- Case report
- Open Access
- Open Peer Review
Pancytopenia and atrial fibrillation associated with chronic hepatitis C infection and presumed hepatocellular carcinoma: a case report
© Labos and Dasgupta; licensee BioMed Central Ltd. 2008
- Received: 12 February 2007
- Accepted: 11 August 2008
- Published: 11 August 2008
Pancytopenia secondary to hepatitis viral infection is a rare but noted clinical entity. An acute aplastic crisis usually occurs shortly after viral infection, however, viral serologies are usually negative and the pancytopenia is often fatal if left untreated.
A 66-year-old woman presented to the emergency department with shortness of breath and palpitations. She was found to have pulmonary edema secondary to a newly diagnosed atrial fibrillation and was treated with rate control and anticoagulation. She was found to have an anemia that was reported to be longstanding and that was apparently being investigated by a hematologist, although no diagnosis had yet been achieved. Her blood work also revealed a mild leucopenia and pronounced thrombocytopenia. The patient was admitted to ensure appropriate rate control of her atrial fibrillation and for work-up of her pancytopenia. Review of the bone marrow biopsy performed by the hematologist revealed a normal marrow with no infiltrative process. The results of the patient's blood tests ruled out a hemolytic process. There was also no evidence of infection, toxin ingestion, or recent medication that could be associated with pancytopenia. An abdominal ultrasound was ordered to rule out enlargement of the spleen and a possible consumptive coagulopathy. The spleen was mildly enlarged with a diameter of 13 cm. The liver, however, was mildly cirrhotic and a small solitary liver lesion was seen. A magnetic resonance imaging scan of the liver confirmed a single solitary solid mass and the α-fetal protein level in the serum was elevated. The patient's preliminary viral serologies were positive for hepatitis C. The patient was diagnosed with presumed hepatocellular carcinoma and referred to a hepatic surgeon for evaluation of treatment options.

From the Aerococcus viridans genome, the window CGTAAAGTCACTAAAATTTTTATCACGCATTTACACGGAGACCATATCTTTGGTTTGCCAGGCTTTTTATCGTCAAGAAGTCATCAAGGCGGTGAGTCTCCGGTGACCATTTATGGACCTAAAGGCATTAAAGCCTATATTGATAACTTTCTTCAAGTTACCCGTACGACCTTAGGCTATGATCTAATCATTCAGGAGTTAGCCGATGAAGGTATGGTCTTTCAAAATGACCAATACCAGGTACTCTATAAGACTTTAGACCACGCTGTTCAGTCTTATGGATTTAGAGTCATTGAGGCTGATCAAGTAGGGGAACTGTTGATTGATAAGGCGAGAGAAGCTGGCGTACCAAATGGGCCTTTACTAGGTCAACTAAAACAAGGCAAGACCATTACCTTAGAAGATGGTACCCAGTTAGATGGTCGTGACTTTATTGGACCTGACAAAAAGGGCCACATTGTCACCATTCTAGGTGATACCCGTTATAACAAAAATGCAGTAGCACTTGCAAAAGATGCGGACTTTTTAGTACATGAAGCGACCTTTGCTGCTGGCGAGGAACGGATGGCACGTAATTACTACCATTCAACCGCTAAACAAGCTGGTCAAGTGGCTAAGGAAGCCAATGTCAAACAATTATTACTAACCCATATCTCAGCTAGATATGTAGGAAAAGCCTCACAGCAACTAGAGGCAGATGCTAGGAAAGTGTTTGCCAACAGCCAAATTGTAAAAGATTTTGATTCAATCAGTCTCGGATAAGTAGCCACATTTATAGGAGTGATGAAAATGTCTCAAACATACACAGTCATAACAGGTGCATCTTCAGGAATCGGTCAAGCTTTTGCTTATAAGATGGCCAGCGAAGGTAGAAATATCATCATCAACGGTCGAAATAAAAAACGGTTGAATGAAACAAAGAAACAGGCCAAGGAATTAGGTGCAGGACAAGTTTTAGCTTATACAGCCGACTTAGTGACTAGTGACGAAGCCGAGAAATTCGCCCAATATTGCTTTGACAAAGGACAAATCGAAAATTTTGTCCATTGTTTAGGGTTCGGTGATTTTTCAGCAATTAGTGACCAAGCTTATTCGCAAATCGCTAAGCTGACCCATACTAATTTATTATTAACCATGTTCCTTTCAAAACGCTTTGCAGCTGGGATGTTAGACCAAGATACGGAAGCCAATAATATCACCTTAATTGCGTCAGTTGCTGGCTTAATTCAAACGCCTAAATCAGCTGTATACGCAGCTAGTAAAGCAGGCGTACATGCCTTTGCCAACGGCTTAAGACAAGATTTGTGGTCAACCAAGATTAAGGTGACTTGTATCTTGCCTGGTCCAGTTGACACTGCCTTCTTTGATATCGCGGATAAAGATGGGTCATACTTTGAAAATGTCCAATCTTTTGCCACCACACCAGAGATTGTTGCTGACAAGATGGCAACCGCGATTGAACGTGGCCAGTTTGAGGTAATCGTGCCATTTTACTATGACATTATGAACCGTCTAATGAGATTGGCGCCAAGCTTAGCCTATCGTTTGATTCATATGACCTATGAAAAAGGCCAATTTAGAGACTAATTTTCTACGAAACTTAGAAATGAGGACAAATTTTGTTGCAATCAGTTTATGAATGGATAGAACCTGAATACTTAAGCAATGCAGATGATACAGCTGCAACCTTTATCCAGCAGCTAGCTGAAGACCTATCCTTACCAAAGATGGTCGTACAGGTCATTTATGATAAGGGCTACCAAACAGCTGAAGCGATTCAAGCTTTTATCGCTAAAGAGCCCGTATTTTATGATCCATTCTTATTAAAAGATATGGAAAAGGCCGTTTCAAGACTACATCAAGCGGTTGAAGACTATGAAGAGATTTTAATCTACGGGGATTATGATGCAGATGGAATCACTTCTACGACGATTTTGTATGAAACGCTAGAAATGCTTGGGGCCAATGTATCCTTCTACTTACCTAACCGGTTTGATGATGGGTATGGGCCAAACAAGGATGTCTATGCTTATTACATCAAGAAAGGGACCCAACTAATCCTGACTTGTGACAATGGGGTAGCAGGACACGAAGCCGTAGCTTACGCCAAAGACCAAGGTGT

Hepatitis associated aplastic anemia is an acute condition while milder more chronic presentations, such as this case, likely result from increased portal pressure generated from the resulting cirrhosis, which leads to a relative hypersplenism.
- Atrial Fibrillation
- Portal Hypertension
- Aplastic Anemia
- Bone Marrow Biopsy
A 66-year-old woman presented to the emergency department of the Montreal General Hospital with a 1-week history of dyspnea and recurrent palpitations. She had immigrated to Canada from Ethiopia 20 years previously. At the time of admission, she had been living with her daughter and was active within the household, participating in housekeeping activities. She was being treated by her family doctor for mild hypertension with an angiotensin-converting enzyme inhibitor. However, during the 24-week period prior to admission, she had been followed as an outpatient by the hematology department for moderate but unexplained normocytic anemia (110 g/l; mean corpuscular volume 89 fl), leucopenia (2.7 × 109/liter), and thrombocytopenia (68 × 109/liter). Bone marrow biopsy had not clarified the etiology of her anemia, revealing a normocellular marrow with a slight left shift in the erythroid and myeloid cell lines.
Summary of the complete blood count during admission
White blood cell
count (× 109/liter)